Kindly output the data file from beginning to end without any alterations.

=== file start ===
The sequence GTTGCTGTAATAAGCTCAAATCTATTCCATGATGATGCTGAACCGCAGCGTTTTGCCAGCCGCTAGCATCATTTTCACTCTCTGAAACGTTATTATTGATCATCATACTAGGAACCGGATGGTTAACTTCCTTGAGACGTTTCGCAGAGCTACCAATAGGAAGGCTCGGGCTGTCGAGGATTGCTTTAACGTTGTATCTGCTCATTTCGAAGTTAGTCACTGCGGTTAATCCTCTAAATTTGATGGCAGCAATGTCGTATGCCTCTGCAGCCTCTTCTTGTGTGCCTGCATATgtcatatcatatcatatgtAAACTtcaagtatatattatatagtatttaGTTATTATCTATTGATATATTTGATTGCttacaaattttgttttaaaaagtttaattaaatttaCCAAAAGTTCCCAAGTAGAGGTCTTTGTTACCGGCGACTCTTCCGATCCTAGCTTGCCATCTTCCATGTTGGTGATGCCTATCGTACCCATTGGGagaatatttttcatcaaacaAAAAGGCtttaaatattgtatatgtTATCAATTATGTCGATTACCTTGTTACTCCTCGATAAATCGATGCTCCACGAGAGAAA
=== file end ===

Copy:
The sequence GTTGCTGTAATAAGCTCAAATCTATTCCATGATGATGCTGAACCGCAGCGTTTTGCCAGCCGCTAGCATCATTTTCACTCTCTGAAACGTTATTATTGATCATCATACTAGGAACCGGATGGTTAACTTCCTTGAGACGTTTCGCAGAGCTACCAATAGGAAGGCTCGGGCTGTCGAGGATTGCTTTAACGTTGTATCTGCTCATTTCGAAGTTAGTCACTGCGGTTAATCCTCTAAATTTGATGGCAGCAATGTCGTATGCCTCTGCAGCCTCTTCTTGTGTGCCTGCATATgtcatatcatatcatatgtAAACTtcaagtatatattatatagtatttaGTTATTATCTATTGATATATTTGATTGCttacaaattttgttttaaaaagtttaattaaatttaCCAAAAGTTCCCAAGTAGAGGTCTTTGTTACCGGCGACTCTTCCGATCCTAGCTTGCCATCTTCCATGTTGGTGATGCCTATCGTACCCATTGGGagaatatttttcatcaaacaAAAAGGCtttaaatattgtatatgtTATCAATTATGTCGATTACCTTGTTACTCCTCGATAAATCGATGCTCCACGAGAGAAA